Got questions? 

We’ve got the answers—the Summit Racing tech department tackles your automotive-related conundrums. This week, we’re dialing in timing and straightening out a few cam/valvetrain issues..

D.B. • Basom, NY

Q:  I own a 1977 Chevy 1/2 ton 4×4 with a 350 engine. I’ve had the engine bored .030 inches over, installed flat top pistons and 305 heads (10.0:1 compression ratio), a Summit Racing cam kit, double roller timing chain, high-volume oil pump, and a Holley dual plane intake manifold with a 600 cfm carburetor. I also installed headers, a dual exhaust, and 3.73 gears in the axles.

Currently, the engine pings during acceleration. I’ve tried using premium fuel and octane booster to no effect and have re-timed the engine and tuned the distributor, too. The truck also has very poor low-end performance and that’s where I need power the most.

A: The detonation (pinging) you’re experiencing can be caused by many things. Was your cam degreed properly during installation? Are you sure your compression ratio was calculated correctly? Is the carburetor providing the engine with enough fuel? It’s possible one or all of these problems exist, causing the air/fuel charge to ignite before the ignition system is ready to fire. This condition is known as pre-ignition.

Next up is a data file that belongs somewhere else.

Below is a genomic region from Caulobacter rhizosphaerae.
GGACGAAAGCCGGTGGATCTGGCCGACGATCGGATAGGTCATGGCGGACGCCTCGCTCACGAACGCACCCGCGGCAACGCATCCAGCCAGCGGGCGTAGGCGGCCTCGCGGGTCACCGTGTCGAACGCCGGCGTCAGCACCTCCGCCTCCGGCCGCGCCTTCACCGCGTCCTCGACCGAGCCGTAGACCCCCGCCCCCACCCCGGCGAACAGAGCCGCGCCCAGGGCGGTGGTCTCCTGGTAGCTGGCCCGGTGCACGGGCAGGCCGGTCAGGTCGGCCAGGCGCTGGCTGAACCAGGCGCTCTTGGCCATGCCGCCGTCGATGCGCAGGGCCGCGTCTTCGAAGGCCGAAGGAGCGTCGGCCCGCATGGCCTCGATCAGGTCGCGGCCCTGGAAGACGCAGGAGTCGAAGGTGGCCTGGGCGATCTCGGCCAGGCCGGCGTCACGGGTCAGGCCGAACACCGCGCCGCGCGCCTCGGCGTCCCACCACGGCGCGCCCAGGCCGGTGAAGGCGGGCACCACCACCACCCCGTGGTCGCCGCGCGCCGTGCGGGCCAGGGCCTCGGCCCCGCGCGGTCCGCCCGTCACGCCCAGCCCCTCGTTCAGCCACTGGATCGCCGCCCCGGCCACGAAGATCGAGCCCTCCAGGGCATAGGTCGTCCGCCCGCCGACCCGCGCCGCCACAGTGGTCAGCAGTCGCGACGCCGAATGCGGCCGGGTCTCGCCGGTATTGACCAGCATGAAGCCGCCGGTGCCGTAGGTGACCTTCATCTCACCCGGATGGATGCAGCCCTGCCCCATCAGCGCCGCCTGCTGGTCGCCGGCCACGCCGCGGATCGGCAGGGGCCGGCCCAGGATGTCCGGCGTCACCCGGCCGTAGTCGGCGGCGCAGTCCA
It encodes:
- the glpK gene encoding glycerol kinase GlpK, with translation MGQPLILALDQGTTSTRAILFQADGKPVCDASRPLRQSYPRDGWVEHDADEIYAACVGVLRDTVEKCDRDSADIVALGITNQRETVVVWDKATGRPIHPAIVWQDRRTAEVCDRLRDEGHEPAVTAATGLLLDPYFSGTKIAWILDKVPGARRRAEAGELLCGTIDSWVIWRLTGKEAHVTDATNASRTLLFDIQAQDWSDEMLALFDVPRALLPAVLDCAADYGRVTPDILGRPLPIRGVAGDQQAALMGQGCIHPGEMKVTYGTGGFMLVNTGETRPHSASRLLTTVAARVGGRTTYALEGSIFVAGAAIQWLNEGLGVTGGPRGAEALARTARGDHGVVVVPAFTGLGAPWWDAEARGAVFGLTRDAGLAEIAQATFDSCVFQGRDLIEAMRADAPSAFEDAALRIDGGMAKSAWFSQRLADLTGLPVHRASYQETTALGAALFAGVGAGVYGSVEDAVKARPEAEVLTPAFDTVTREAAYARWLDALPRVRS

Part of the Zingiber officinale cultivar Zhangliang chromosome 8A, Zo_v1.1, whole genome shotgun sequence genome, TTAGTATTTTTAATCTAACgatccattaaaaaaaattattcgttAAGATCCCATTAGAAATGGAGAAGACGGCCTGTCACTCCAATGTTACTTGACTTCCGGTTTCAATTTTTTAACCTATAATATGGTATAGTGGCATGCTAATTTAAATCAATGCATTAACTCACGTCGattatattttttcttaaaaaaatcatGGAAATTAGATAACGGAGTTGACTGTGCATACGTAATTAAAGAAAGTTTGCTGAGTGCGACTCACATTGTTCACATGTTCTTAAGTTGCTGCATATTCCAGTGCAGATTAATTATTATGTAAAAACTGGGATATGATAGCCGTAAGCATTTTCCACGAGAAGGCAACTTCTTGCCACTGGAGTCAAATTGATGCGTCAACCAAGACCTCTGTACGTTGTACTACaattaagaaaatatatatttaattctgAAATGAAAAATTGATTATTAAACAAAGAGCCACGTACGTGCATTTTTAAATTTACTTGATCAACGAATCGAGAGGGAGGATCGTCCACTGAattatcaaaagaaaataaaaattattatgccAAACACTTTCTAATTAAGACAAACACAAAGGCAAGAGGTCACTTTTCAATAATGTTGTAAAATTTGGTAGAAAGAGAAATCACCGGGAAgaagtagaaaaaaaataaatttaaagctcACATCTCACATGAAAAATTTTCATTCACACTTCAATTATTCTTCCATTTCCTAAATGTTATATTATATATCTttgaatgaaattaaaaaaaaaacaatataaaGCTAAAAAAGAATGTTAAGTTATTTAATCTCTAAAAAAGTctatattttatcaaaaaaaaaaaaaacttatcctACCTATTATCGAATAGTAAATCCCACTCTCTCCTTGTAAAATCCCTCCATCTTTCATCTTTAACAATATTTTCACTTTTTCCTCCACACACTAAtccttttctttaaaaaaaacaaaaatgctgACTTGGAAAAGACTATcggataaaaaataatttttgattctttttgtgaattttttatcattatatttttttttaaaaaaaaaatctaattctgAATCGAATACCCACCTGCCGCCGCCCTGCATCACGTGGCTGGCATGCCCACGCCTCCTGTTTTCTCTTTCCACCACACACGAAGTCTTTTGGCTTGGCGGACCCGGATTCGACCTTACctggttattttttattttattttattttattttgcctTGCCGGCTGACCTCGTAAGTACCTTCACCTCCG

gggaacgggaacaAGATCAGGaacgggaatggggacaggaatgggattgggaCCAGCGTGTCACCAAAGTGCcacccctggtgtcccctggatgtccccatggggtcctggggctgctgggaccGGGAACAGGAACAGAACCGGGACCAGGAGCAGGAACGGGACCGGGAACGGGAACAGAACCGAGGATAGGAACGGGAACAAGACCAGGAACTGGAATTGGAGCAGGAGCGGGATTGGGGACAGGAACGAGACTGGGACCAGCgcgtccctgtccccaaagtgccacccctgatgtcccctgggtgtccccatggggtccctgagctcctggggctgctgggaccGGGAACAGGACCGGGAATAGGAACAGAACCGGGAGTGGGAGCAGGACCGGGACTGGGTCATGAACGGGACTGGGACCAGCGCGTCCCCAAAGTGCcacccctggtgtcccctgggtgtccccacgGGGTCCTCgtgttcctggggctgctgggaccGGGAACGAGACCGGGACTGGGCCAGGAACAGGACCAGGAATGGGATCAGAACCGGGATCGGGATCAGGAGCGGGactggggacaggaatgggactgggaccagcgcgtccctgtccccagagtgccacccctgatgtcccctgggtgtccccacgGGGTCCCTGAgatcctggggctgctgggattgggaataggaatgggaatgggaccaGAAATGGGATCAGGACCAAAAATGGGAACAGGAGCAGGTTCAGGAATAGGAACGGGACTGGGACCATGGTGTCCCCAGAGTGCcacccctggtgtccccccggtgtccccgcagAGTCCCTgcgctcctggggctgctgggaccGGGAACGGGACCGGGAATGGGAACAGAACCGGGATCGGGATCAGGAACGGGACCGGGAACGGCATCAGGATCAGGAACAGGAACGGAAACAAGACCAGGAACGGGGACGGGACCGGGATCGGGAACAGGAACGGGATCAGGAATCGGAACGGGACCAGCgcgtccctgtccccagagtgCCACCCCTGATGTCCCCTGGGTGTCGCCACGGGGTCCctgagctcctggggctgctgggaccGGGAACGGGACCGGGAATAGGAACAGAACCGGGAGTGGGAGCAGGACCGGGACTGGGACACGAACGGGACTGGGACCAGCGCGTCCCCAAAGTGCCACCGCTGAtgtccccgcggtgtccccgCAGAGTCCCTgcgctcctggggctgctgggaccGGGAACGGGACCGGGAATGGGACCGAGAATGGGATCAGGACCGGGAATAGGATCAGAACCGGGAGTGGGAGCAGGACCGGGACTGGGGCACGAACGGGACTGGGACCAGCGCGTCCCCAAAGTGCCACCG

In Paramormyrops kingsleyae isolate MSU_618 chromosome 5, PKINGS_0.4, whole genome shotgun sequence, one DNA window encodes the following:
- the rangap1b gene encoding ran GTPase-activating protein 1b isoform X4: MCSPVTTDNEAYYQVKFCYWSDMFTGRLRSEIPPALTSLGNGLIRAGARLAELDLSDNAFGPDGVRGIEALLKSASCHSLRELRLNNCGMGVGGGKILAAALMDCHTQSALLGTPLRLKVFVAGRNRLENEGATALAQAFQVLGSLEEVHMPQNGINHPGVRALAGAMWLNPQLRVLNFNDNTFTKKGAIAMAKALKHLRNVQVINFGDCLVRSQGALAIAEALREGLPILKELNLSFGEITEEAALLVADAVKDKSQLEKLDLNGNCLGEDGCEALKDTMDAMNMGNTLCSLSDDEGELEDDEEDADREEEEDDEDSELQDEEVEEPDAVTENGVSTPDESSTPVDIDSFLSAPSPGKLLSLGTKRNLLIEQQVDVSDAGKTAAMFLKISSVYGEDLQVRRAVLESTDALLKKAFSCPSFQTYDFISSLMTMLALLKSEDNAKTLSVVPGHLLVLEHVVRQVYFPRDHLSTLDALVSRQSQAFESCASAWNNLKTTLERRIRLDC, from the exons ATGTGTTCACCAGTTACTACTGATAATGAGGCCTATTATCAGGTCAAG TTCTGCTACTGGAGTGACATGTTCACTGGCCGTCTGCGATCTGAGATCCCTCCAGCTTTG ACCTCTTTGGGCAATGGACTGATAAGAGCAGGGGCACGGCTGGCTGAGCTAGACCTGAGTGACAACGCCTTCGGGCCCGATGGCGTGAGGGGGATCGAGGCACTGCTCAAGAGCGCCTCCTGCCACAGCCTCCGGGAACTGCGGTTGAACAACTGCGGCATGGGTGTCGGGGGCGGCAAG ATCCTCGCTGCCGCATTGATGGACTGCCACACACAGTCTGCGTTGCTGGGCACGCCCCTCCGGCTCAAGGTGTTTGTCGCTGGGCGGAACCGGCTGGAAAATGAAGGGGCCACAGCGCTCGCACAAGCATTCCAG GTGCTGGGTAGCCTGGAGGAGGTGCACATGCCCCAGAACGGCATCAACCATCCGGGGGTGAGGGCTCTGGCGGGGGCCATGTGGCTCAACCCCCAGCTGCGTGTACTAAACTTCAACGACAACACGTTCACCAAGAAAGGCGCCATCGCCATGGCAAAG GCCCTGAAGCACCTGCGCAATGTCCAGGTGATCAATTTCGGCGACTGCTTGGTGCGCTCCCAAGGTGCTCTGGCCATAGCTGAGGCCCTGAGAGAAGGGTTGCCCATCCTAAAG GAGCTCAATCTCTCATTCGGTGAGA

First, we would suggest swapping out your existing Summit Racing cam with a Summit Racing K1102 cam kit. Its 1,500-4,000 rpm power range is ideal for a heavy truck with 3.73 gearing, and its lower powerband (compared to your current camshaft) will boost low-end performance. When installing your new cam, take the time to degree it properly and double-check your compression. Periodically check the color of your spark plugs to determine if you have the correct air/fuel ratio in the cylinders. If the color of the spark plug is different, you’ll have to tune the carburetor to work with the new engine combination.